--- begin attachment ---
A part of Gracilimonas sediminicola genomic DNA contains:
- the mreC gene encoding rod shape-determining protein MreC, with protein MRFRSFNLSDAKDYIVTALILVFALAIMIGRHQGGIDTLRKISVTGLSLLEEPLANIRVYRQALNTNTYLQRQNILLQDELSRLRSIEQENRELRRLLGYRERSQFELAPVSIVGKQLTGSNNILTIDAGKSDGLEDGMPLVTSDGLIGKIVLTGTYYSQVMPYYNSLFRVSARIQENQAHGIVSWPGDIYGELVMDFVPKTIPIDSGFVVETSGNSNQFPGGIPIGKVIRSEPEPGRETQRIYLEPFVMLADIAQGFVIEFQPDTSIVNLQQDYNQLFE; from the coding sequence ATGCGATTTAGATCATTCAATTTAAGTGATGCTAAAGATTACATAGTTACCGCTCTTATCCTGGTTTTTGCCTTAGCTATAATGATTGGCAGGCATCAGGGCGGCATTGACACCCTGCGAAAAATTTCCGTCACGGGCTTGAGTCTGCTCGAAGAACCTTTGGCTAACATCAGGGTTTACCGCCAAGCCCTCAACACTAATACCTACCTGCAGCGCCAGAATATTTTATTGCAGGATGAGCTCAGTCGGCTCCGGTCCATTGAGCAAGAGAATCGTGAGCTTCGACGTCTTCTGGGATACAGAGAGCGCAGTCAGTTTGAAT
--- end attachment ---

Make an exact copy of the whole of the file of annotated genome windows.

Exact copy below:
A part of Gracilimonas sediminicola genomic DNA contains:
- the mreC gene encoding rod shape-determining protein MreC, with protein MRFRSFNLSDAKDYIVTALILVFALAIMIGRHQGGIDTLRKISVTGLSLLEEPLANIRVYRQALNTNTYLQRQNILLQDELSRLRSIEQENRELRRLLGYRERSQFELAPVSIVGKQLTGSNNILTIDAGKSDGLEDGMPLVTSDGLIGKIVLTGTYYSQVMPYYNSLFRVSARIQENQAHGIVSWPGDIYGELVMDFVPKTIPIDSGFVVETSGNSNQFPGGIPIGKVIRSEPEPGRETQRIYLEPFVMLADIAQGFVIEFQPDTSIVNLQQDYNQLFE; from the coding sequence ATGCGATTTAGATCATTCAATTTAAGTGATGCTAAAGATTACATAGTTACCGCTCTTATCCTGGTTTTTGCCTTAGCTATAATGATTGGCAGGCATCAGGGCGGCATTGACACCCTGCGAAAAATTTCCGTCACGGGCTTGAGTCTGCTCGAAGAACCTTTGGCTAACATCAGGGTTTACCGCCAAGCCCTCAACACTAATACCTACCTGCAGCGCCAGAATATTTTATTGCAGGATGAGCTCAGTCGGCTCCGGTCCATTGAGCAAGAGAATCGTGAGCTTCGACGTCTTCTGGGATACAGAGAGCGCAGTCAGTTTGAAT